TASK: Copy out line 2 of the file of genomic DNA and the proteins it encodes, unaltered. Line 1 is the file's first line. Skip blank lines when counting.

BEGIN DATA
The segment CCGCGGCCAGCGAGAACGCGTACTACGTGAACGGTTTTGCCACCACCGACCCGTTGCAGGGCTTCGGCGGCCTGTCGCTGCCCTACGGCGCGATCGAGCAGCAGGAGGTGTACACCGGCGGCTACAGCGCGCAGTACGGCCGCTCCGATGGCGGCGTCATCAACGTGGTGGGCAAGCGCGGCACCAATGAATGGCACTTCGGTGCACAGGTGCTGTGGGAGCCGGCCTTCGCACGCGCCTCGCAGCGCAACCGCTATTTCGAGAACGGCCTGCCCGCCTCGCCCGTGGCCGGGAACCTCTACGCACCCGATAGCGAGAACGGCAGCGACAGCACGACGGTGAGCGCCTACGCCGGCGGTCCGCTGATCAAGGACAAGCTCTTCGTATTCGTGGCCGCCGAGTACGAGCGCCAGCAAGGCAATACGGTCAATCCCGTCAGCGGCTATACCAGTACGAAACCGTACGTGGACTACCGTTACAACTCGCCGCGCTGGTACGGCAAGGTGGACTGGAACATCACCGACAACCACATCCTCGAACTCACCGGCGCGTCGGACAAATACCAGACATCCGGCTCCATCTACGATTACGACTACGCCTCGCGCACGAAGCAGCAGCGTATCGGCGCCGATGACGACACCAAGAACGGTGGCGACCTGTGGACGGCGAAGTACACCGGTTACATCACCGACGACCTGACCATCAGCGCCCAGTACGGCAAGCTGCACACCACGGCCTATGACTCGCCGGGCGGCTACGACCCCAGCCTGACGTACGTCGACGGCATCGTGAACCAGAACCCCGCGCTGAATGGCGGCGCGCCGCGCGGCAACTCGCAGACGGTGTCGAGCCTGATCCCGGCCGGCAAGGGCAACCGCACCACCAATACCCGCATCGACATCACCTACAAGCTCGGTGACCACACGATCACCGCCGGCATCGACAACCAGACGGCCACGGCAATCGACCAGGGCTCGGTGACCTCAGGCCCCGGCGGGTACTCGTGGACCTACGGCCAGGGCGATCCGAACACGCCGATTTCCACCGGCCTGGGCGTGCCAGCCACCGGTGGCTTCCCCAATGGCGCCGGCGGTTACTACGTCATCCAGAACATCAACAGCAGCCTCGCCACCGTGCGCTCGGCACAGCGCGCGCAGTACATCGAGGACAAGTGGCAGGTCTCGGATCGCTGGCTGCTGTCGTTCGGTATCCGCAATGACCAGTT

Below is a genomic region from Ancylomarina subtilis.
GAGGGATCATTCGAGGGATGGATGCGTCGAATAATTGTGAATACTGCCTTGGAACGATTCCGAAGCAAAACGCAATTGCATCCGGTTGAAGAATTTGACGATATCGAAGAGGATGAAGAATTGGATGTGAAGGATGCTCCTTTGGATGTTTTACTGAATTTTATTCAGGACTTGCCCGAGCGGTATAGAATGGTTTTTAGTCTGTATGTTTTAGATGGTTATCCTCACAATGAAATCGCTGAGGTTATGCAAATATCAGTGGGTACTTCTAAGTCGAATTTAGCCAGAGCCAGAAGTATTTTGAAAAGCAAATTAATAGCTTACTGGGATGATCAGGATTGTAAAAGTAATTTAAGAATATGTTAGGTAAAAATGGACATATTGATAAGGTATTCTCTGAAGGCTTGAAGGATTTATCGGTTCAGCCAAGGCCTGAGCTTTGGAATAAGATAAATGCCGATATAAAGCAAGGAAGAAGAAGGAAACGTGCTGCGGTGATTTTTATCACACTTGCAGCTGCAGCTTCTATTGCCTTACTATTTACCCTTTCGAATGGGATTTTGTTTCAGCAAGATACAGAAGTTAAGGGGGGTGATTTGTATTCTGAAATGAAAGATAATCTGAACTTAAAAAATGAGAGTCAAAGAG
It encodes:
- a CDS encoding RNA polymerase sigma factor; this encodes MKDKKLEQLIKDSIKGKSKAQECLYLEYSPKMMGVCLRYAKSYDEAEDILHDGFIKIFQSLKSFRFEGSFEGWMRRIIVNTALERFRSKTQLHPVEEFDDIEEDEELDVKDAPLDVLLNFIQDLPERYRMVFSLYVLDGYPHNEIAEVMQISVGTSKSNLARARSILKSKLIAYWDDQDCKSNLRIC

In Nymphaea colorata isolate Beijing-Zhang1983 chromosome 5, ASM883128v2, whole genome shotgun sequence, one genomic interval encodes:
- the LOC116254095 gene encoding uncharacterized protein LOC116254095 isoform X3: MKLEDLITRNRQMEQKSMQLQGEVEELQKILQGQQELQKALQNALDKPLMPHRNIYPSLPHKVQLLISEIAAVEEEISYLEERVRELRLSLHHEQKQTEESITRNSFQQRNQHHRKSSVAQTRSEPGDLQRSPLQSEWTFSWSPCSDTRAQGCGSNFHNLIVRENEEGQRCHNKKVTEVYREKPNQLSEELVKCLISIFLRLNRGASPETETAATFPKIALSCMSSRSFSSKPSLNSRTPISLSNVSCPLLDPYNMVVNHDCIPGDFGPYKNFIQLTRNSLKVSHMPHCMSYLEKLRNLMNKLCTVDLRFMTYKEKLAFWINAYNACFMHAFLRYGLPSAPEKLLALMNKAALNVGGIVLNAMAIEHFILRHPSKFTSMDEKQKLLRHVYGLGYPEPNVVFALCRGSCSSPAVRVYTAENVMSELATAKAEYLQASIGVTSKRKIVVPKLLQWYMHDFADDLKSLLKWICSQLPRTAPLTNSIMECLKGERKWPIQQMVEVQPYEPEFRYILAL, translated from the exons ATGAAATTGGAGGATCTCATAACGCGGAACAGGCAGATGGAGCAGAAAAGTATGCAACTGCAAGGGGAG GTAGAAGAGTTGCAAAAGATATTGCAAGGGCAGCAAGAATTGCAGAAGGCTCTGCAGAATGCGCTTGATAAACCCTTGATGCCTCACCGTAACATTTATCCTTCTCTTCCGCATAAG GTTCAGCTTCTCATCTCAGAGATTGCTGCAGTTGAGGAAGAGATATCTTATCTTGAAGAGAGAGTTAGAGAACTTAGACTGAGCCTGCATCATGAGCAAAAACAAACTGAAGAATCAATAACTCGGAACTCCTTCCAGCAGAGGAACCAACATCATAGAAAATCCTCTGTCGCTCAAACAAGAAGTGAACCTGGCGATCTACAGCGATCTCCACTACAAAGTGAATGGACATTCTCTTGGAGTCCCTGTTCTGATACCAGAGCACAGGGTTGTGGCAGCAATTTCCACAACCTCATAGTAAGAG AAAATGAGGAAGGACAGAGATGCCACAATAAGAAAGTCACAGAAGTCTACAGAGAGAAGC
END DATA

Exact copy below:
Below is a genomic region from Ancylomarina subtilis.